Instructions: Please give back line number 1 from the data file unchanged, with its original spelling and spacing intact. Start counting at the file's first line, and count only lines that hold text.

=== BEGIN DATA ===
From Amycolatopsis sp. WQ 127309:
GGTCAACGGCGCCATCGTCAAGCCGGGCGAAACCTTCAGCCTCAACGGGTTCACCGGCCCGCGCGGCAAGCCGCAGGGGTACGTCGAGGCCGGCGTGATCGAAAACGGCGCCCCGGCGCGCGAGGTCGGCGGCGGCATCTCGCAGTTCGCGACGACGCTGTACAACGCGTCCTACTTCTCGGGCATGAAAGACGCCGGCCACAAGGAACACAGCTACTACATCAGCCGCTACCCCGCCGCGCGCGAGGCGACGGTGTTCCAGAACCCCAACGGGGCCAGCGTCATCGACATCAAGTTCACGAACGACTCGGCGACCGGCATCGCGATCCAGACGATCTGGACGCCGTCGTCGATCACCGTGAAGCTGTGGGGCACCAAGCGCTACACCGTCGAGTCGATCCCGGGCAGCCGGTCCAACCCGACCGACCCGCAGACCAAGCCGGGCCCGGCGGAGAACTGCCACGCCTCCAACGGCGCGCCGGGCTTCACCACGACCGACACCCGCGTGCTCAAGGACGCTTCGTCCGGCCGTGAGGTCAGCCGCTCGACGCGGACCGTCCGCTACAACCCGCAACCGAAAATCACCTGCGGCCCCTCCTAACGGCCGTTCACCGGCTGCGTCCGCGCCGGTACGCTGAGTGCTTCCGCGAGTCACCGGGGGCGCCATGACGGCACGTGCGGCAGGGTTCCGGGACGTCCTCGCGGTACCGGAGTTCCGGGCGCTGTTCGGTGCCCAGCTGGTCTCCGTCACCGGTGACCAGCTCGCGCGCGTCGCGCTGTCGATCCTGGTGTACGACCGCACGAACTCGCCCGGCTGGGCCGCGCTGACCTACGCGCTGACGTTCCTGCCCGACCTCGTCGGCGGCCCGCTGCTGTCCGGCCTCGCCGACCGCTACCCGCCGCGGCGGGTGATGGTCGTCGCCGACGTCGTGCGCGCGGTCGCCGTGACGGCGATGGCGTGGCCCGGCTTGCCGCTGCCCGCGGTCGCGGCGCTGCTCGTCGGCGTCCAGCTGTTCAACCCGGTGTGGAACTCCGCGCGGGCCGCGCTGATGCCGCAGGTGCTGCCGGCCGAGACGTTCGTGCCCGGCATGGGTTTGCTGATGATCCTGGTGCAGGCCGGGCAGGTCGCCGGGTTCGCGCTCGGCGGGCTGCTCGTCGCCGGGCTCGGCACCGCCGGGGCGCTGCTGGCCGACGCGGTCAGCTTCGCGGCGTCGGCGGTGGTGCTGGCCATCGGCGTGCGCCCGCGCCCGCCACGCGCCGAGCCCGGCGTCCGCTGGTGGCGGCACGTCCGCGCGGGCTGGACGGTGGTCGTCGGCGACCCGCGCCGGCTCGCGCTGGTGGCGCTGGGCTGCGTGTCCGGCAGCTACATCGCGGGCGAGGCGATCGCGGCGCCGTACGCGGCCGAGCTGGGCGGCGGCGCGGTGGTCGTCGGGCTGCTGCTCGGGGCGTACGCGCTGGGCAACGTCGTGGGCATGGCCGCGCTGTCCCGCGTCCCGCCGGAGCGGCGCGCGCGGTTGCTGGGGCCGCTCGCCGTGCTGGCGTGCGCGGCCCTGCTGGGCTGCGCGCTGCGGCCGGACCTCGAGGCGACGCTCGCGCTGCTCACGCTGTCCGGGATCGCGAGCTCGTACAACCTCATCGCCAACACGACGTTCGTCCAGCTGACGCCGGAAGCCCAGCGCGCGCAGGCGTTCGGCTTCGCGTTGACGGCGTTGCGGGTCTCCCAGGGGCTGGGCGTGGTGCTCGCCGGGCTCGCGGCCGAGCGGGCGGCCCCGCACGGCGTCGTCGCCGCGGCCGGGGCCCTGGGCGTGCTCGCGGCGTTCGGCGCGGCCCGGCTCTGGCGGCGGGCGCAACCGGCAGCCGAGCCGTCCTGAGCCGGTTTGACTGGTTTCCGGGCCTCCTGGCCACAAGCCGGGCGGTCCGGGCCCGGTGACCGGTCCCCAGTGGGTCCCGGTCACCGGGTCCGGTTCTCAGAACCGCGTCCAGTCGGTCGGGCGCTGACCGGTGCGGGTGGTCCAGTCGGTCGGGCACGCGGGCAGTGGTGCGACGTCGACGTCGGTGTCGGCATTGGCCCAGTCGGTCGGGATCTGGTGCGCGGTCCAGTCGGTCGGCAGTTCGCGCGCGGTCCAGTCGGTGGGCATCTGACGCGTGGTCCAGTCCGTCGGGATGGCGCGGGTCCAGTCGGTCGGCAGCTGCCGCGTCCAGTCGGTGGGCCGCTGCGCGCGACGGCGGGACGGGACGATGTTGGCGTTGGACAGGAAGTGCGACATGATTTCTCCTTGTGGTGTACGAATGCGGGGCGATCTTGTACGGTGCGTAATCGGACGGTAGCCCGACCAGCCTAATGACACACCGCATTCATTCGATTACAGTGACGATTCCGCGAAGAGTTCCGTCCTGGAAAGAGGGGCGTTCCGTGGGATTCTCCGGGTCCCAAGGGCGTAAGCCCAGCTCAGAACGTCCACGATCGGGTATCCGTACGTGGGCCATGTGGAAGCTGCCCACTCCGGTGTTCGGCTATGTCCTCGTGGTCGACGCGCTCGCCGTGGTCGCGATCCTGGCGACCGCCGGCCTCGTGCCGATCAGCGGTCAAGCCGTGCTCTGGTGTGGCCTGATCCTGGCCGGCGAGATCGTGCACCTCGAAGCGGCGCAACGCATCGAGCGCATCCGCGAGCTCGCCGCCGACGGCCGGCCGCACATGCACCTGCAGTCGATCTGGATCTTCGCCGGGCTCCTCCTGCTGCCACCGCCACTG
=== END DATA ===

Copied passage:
From Amycolatopsis sp. WQ 127309: